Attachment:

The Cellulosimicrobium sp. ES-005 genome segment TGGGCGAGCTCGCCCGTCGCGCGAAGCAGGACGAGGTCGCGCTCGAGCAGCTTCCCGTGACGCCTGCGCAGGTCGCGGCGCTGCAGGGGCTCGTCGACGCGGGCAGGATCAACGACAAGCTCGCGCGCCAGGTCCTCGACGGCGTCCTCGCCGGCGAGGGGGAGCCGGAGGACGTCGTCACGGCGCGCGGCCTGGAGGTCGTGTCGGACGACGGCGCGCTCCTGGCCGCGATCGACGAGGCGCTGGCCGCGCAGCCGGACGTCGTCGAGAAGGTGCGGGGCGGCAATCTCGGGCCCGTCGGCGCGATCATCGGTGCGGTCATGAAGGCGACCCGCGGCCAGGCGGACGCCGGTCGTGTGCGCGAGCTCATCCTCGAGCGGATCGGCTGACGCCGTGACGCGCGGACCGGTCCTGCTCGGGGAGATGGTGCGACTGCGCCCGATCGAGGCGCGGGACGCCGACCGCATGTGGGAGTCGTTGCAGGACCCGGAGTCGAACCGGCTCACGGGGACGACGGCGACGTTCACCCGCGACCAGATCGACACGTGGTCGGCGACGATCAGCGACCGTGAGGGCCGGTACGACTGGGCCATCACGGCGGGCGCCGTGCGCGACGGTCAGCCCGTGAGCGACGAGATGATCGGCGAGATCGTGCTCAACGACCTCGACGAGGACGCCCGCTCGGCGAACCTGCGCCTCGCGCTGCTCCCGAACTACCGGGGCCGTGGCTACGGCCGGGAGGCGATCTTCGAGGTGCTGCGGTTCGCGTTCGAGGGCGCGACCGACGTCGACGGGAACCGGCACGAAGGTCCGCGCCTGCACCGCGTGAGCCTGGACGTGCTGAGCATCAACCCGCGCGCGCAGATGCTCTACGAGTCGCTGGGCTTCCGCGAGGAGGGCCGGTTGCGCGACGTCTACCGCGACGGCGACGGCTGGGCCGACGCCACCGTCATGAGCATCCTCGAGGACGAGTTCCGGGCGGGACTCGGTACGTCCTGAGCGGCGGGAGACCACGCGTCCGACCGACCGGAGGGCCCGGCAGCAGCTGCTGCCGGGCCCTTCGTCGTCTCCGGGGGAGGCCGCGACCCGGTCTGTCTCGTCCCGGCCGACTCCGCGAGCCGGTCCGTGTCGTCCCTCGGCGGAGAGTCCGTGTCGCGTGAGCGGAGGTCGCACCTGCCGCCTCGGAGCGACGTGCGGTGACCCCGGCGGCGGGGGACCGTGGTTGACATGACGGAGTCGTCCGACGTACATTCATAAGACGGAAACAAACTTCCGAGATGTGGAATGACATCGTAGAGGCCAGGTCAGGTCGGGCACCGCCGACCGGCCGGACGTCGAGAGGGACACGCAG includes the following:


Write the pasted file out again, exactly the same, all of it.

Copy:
The Cellulosimicrobium sp. ES-005 genome segment TGGGCGAGCTCGCCCGTCGCGCGAAGCAGGACGAGGTCGCGCTCGAGCAGCTTCCCGTGACGCCTGCGCAGGTCGCGGCGCTGCAGGGGCTCGTCGACGCGGGCAGGATCAACGACAAGCTCGCGCGCCAGGTCCTCGACGGCGTCCTCGCCGGCGAGGGGGAGCCGGAGGACGTCGTCACGGCGCGCGGCCTGGAGGTCGTGTCGGACGACGGCGCGCTCCTGGCCGCGATCGACGAGGCGCTGGCCGCGCAGCCGGACGTCGTCGAGAAGGTGCGGGGCGGCAATCTCGGGCCCGTCGGCGCGATCATCGGTGCGGTCATGAAGGCGACCCGCGGCCAGGCGGACGCCGGTCGTGTGCGCGAGCTCATCCTCGAGCGGATCGGCTGACGCCGTGACGCGCGGACCGGTCCTGCTCGGGGAGATGGTGCGACTGCGCCCGATCGAGGCGCGGGACGCCGACCGCATGTGGGAGTCGTTGCAGGACCCGGAGTCGAACCGGCTCACGGGGACGACGGCGACGTTCACCCGCGACCAGATCGACACGTGGTCGGCGACGATCAGCGACCGTGAGGGCCGGTACGACTGGGCCATCACGGCGGGCGCCGTGCGCGACGGTCAGCCCGTGAGCGACGAGATGATCGGCGAGATCGTGCTCAACGACCTCGACGAGGACGCCCGCTCGGCGAACCTGCGCCTCGCGCTGCTCCCGAACTACCGGGGCCGTGGCTACGGCCGGGAGGCGATCTTCGAGGTGCTGCGGTTCGCGTTCGAGGGCGCGACCGACGTCGACGGGAACCGGCACGAAGGTCCGCGCCTGCACCGCGTGAGCCTGGACGTGCTGAGCATCAACCCGCGCGCGCAGATGCTCTACGAGTCGCTGGGCTTCCGCGAGGAGGGCCGGTTGCGCGACGTCTACCGCGACGGCGACGGCTGGGCCGACGCCACCGTCATGAGCATCCTCGAGGACGAGTTCCGGGCGGGACTCGGTACGTCCTGAGCGGCGGGAGACCACGCGTCCGACCGACCGGAGGGCCCGGCAGCAGCTGCTGCCGGGCCCTTCGTCGTCTCCGGGGGAGGCCGCGACCCGGTCTGTCTCGTCCCGGCCGACTCCGCGAGCCGGTCCGTGTCGTCCCTCGGCGGAGAGTCCGTGTCGCGTGAGCGGAGGTCGCACCTGCCGCCTCGGAGCGACGTGCGGTGACCCCGGCGGCGGGGGACCGTGGTTGACATGACGGAGTCGTCCGACGTACATTCATAAGACGGAAACAAACTTCCGAGATGTGGAATGACATCGTAGAGGCCAGGTCAGGTCGGGCACCGCCGACCGGCCGGACGTCGAGAGGGACACGCAG includes the following: